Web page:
Tactile TouchBy: Emma Hanzlíková Photo: Richard Bakeš, archive
The invention of glass window panes introduced a new and exciting era for architects and artists alike. In order to stimulate our senses, glass has been used in both religious and secular buildings. It has the capacity to cause the same sense of wonder that a child experiences when looking at the patterns formed by loose pieces of coloured glass in a kaleidoscope. But it is usually not until we are adults that we find out a simple ray of sunlight passing through a glass prism can produce similar optical effects, especially if the glass is handled by talented artists.
In the distant past, a French abbot and historian, Suger of Saint-Denis, perceived glass and light as existing in a symbiosis of beauty. He formulated a theory based on the idea of cathedrals being defined by beauty, and the way he conceived his 12th-century reconstruction of the Basilica of Saint-Denis made the building go down in art history as one of the first examples of the “dematerialized” Gothic-style architecture for which, among other things, stained-glass windows are typical. Daylight enters the cathedral through stained-glass windows, creating new patterns in the interior.
DIVINE REFRACTION INDEX
Light was not adored by abbot Suger alone, it was in fact one of the key aspects of medieval aesthetics in general. It was perceived as an embodiment of the metaphysical presence of God. For the last few centuries, religious worship, and perhaps even standard practice, have not been favourable to the creation of fundamentally innovative works of art within the established church tradition.
In spite of this, there are countless examples of unconventionally treated windows in European cathedrals, created by famous artists who were asked to use a window instead of a canvas. At the end of the 1940s, Henri Matisse designed the stained-glass windows for the New Chapel of Vence; twenty years later, Marc Chagall created the windows for the cathedrals in Reims and Metz, and a new stained glass-window decorated with colourful abstract patterns resembling pixels was designed in 2007 by Gerhard Richter for the cathedral in Cologne.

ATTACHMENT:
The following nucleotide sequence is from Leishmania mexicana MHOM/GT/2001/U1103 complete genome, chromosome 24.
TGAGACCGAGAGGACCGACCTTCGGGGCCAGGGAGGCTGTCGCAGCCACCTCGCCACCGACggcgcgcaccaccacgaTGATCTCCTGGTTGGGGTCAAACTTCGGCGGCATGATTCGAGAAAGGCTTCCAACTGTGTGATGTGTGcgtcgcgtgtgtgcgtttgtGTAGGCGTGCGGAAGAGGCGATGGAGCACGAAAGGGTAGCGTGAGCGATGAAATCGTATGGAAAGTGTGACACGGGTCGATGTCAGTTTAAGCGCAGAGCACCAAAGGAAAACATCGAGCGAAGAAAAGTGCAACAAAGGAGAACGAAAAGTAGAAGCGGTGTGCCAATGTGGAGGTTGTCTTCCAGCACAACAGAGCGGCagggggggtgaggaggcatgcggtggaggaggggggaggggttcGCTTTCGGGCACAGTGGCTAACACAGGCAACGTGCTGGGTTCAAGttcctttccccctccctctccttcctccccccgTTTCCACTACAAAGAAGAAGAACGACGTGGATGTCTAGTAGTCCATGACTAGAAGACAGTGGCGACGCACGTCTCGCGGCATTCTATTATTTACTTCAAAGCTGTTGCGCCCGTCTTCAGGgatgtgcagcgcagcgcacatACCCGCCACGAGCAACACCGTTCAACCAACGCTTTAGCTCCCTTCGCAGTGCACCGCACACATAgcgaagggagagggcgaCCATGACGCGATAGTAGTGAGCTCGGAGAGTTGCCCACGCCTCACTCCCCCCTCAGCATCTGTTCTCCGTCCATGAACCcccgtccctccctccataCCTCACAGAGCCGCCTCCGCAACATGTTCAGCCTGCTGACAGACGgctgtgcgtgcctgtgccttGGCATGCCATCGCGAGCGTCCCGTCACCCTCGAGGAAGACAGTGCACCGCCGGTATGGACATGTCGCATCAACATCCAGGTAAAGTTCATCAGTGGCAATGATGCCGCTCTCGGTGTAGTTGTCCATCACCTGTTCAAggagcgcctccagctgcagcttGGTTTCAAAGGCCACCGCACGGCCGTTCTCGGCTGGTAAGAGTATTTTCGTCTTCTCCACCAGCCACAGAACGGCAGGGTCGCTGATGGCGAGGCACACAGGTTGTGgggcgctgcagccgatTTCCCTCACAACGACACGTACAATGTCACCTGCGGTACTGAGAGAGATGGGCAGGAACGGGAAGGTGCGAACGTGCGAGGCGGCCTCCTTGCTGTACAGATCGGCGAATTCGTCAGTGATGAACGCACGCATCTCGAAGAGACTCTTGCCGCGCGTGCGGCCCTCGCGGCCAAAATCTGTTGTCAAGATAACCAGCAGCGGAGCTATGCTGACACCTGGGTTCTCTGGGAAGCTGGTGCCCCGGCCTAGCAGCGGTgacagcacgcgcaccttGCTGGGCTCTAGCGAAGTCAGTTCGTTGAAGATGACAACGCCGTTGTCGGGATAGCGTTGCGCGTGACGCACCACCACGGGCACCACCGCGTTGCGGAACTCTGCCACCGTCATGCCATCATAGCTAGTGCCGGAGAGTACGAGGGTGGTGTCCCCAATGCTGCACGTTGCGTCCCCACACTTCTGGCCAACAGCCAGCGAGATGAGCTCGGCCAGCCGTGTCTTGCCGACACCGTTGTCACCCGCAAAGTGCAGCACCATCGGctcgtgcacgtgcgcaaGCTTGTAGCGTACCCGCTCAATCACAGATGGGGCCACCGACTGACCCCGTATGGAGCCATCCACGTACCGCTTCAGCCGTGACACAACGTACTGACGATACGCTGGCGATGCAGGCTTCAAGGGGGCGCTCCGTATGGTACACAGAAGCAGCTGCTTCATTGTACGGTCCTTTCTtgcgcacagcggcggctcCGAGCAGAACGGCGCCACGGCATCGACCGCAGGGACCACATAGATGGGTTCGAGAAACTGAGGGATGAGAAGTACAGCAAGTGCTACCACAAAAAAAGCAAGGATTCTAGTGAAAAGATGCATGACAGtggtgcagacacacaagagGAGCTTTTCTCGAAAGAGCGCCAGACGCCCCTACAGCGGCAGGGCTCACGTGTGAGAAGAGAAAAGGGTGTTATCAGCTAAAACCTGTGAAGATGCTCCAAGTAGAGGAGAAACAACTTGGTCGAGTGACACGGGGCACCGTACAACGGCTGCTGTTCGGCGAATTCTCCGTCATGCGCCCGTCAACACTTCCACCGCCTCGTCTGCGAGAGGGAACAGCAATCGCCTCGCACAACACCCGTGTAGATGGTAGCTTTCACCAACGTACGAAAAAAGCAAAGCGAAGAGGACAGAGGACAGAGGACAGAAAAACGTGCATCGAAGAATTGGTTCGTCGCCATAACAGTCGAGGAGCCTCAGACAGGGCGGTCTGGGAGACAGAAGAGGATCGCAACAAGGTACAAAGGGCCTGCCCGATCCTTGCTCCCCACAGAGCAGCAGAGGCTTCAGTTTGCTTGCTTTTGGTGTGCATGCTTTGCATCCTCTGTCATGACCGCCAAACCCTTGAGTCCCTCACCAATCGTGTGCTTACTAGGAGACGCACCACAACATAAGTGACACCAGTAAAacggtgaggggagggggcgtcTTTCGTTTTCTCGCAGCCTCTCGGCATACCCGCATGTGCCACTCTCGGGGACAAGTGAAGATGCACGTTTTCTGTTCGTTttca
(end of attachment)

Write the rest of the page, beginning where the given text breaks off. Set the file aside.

The most recent, and perhaps the most striking example of this technique, are the windows of the Grossmünster Cathedral in Zurich. Designed by Sigmar Polke, they are made up of transparent, thinly sliced pieces of agate. From folklore through censorship to new technologies In Czechoslovakia too, many modern painters participated in the decoration of churches. Among the most famous executions is the decoration carried out in St. Vitus Cathedral and completed in 1929, with stained glass windows by Mikoláš Aleš, František Kysela, Alfons Mucha, Karel Svolinský and Max Švabinský.
A decisive moment in the development of the stained-glass window technique, however, came with the event of the EXPO 58 World Exhibition in Brussels. In Czechoslovakia, the 1950s and 1960s were a period of the most intense experimentation with artistic stained glass and its monumentality, exemplified by the expressive three-dimensional stained-glass installation entitled Sun, Water, Air (1957–58), created by Jan Kotík for the Czechoslovak pavilion in Brussels.